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(This post was first published here, at IEEFA)
Weakness in carbon prices—what industries are willing to pay for the right to pollute—are fracturing energy policy in Europe and hardening an East-West divide that puts regional unity and progress at risk.
The rift can be distilled in the current state of the European Union emissions trading scheme, which was supposed to reduce pollution from factories and power plants by requiring them to buy one “EU allowance” (EUA) for every ton of carbon dioxide emitted.
The 11-year-old scheme is faltering today and indeed has become increasingly irrelevant ever since the global financial crisis eight years ago, which damaged industrial output and effectively created a lingering glut in EUAs.
The program is in such limbo that EU member states last year agreed to reduce volumes by some 900 million EUAs. A “market stability reserve” will skim off surplus EUAs—but not until 2019 and at a rate that won’t see a return to supply-demand balance until some time after 2030.
That means low carbon prices through the 2020s, which means there will be less incentive to modernize than there could be.
FIGURE 1. Forecast EUA prices, 2016-2030 (real 2015 prices)
Source: Thomson Reuters Point Carbon
FIGURE 2. Forecast EUA surplus, 2013-2030
Source: Thomson Reuters Point Carbon
Some European countries are simply taking matters into their own hands, independent of EU policy (a splintering that a referendum favouring a U.K. exit from the European Union will only make worse).
In the past 12 months, for instance, several better-off,, less coal-dependent countries in Western Europe have taken unilateral policy action to cut coal emissions. France will impose a carbon price floor (a quasi-tax on carbon) in January, and is mulling a complete coal phase-out by 2023. Britain has announced its intentions to phase out coal by 2025. Germany has introduced a limited phase-out of older lignite-fired power plants. Sweden plans to buy and retire EUAs as a way to limit their availability and increase their price, in effect making coal-fired electricity more expensive.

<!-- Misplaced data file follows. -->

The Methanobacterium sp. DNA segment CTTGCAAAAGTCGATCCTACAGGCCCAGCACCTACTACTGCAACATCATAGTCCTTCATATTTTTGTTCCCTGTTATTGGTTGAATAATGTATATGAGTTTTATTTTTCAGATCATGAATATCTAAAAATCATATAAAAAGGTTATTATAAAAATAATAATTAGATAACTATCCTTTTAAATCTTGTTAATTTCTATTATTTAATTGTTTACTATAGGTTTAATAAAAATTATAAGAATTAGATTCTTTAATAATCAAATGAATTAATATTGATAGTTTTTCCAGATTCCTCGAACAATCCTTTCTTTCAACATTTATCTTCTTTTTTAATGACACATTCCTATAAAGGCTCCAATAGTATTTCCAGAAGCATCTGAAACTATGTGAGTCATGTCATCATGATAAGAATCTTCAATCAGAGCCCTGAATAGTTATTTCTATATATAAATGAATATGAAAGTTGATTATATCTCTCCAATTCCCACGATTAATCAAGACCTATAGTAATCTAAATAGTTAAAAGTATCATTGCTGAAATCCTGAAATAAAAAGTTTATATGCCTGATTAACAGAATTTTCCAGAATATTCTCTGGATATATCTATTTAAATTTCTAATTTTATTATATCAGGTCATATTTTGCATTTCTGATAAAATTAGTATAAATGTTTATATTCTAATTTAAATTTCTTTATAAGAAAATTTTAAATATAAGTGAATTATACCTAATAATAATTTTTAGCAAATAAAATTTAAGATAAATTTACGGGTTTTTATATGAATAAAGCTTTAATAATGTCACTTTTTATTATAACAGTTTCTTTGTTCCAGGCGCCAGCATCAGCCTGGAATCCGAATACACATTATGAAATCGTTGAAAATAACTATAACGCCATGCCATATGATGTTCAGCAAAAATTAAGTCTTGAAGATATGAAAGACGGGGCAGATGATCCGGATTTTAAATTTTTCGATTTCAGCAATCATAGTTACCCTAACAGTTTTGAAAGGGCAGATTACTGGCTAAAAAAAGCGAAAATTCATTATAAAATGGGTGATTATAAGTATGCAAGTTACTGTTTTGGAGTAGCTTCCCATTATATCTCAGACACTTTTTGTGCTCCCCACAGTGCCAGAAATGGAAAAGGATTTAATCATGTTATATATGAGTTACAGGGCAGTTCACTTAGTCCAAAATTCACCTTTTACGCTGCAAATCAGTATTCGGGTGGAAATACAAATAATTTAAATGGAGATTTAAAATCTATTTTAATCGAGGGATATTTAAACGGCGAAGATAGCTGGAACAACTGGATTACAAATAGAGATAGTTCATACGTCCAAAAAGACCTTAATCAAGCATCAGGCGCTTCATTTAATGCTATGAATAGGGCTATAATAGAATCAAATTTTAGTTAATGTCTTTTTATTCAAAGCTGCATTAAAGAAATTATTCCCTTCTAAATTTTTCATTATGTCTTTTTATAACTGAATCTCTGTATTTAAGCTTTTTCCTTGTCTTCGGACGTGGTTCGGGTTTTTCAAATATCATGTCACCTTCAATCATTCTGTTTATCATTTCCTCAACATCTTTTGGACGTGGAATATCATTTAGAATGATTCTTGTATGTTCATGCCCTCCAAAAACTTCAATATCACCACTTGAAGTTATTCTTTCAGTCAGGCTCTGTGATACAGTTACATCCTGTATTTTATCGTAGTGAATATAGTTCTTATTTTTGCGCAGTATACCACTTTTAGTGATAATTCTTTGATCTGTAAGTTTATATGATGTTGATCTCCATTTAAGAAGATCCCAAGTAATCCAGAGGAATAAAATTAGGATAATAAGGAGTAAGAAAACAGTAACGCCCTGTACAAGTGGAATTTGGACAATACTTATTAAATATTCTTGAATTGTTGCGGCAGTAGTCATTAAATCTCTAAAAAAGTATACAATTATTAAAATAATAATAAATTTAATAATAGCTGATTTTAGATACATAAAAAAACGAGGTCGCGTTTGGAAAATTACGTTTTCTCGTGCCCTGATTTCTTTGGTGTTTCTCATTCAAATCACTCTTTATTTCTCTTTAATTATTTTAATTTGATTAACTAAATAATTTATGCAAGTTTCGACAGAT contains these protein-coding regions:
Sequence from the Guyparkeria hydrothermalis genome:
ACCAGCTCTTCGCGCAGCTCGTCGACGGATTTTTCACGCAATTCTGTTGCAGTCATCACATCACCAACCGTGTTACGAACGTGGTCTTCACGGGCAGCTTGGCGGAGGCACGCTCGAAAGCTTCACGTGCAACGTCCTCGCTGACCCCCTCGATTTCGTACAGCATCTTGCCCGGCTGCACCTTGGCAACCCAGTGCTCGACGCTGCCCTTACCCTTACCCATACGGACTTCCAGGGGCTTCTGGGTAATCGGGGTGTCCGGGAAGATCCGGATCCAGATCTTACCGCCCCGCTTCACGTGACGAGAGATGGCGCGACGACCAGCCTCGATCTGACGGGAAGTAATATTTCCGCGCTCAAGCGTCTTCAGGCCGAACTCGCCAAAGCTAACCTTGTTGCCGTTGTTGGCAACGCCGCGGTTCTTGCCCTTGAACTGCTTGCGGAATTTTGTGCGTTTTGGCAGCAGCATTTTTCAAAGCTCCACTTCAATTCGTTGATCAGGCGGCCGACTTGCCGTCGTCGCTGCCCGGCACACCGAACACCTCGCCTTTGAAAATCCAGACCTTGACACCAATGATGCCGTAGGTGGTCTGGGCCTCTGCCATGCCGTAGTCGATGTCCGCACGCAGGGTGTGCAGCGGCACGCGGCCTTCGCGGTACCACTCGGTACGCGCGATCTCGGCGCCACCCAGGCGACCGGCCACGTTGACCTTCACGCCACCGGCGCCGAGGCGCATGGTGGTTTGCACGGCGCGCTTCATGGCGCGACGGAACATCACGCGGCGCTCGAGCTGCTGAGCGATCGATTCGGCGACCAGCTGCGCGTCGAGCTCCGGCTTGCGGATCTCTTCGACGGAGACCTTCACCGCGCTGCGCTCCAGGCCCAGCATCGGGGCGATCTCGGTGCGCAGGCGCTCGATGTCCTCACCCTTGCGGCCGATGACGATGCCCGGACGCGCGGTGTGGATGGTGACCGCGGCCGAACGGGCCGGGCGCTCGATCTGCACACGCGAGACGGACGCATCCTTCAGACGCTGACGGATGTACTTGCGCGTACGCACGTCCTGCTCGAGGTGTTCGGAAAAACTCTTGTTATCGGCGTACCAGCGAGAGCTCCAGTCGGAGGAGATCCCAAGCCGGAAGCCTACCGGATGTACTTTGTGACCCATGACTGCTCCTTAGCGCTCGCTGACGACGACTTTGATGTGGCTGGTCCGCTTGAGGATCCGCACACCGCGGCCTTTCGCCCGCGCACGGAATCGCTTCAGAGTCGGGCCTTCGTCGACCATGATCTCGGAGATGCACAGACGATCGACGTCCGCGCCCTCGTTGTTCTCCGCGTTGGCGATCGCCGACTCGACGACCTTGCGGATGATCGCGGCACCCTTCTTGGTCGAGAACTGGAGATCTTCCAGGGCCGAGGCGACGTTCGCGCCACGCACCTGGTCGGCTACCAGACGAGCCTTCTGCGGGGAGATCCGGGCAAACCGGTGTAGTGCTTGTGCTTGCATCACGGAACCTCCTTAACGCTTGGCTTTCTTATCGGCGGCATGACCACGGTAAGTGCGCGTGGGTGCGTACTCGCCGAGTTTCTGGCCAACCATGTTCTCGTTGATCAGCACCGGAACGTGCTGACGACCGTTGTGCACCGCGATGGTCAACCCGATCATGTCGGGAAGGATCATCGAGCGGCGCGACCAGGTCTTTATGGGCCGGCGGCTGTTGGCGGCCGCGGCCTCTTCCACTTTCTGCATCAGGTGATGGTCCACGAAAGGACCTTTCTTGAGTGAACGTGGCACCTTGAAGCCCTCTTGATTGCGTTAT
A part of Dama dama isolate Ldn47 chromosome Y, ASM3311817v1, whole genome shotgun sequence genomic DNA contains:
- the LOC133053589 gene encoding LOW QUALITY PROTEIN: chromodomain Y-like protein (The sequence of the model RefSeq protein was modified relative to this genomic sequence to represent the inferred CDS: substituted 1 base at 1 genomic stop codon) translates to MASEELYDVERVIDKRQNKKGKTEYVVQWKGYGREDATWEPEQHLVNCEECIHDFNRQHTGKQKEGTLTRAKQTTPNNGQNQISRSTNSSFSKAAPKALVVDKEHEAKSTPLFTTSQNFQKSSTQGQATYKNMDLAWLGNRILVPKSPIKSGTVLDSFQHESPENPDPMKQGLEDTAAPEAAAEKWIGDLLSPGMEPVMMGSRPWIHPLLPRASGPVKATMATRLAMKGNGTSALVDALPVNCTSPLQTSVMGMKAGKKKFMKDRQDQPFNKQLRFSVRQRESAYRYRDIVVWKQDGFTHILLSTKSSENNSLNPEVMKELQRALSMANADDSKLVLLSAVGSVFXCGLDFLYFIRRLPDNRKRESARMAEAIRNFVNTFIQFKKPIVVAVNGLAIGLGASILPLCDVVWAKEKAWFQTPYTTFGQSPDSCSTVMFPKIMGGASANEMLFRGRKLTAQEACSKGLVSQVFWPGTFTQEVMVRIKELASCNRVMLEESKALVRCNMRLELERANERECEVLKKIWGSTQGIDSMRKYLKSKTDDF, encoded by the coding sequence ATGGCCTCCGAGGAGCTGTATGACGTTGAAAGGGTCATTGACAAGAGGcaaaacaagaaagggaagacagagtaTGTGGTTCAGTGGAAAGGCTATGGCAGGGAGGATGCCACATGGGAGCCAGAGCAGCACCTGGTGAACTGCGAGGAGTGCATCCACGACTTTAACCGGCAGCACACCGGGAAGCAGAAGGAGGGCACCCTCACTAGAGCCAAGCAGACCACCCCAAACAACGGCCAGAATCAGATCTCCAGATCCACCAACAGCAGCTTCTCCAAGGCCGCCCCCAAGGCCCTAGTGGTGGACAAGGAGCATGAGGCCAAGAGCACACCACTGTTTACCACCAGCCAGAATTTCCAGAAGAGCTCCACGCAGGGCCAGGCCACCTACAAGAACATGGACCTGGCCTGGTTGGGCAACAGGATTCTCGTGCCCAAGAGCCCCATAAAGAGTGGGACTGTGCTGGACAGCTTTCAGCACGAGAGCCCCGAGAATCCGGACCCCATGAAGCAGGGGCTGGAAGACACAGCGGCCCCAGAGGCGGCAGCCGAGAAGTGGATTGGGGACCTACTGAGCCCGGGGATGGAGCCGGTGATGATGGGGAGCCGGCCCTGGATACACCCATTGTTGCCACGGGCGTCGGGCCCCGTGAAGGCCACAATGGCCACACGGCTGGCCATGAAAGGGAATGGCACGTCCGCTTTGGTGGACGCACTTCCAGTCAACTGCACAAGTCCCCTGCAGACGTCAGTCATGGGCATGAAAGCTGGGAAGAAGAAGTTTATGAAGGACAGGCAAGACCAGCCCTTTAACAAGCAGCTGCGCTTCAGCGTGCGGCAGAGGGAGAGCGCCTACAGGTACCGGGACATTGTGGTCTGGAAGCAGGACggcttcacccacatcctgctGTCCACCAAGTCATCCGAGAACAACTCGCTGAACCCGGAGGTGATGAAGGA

Meanwhile, coal-addicted countries in Eastern Europe, especially Poland, are going the opposite way. Poland is so emboldened by low carbon prices that it has mounted a well-funded campaign to defend coal, the government has urged state-controlled utilities to prop up loss-making miners, and the country is now developing nearly as much coal-fired power as the rest of the EU combined.
The growing nationalization of energy policy only thwarts progress to cut emissions and unify electricity markets, risking a disjointed, inefficient approach that would put countries at loggerheads. If, for example, French carbon-pricing policy works in France, it may only reduce broader EUA demand (and prices), making it cheaper for coal-fired generation to flourish elsewhere in Europe within the EU emissions trading scheme.
The good news is that a window of opportunity towards greater unity is open, under a new round of changes to the directive that frames the European Union carbon market. It takes into account last year’s Paris accord on climate change.
While a pan-EU floor on carbon prices would be the best course of action, the European Commission would oppose such a move as too far-reaching. And because it would require unanimity across all 28 states, such an initiative would be dead on arrival owing to the fact that Poland would surely block it.
That leaves three realistic ways forward:
- Tweaking the rules on the market stability reserve program so that it will kick in before 2019, hastening the effects of the current plans
- Withdrawing more EUAs from circulation to reflect national coal phaseout and retirement plans
- Requiring certain egregious polluters to buy more than one EUA for each ton of carbon dioxide emissions, and in particular lignite-fired power plants.
All three options make sense and would have a collective immediate impact.
No. 3, originally proposed by Germany last year, could be especially useful. Requiring older coal- and lignite-fired power plants to pay more would accelerate plant retirements and coal phase-outs, helping Europe stay abreast of the fast-moving new global energy economy. One plus in that particular wrinkle is that it would spare from higher carbon prices industries like steel, which must compete in international markets.
By acting soon to update the EU emissions trading scheme, the European Commission, Parliament and member states can offer much-needed leadership in a time of grave uncertainty.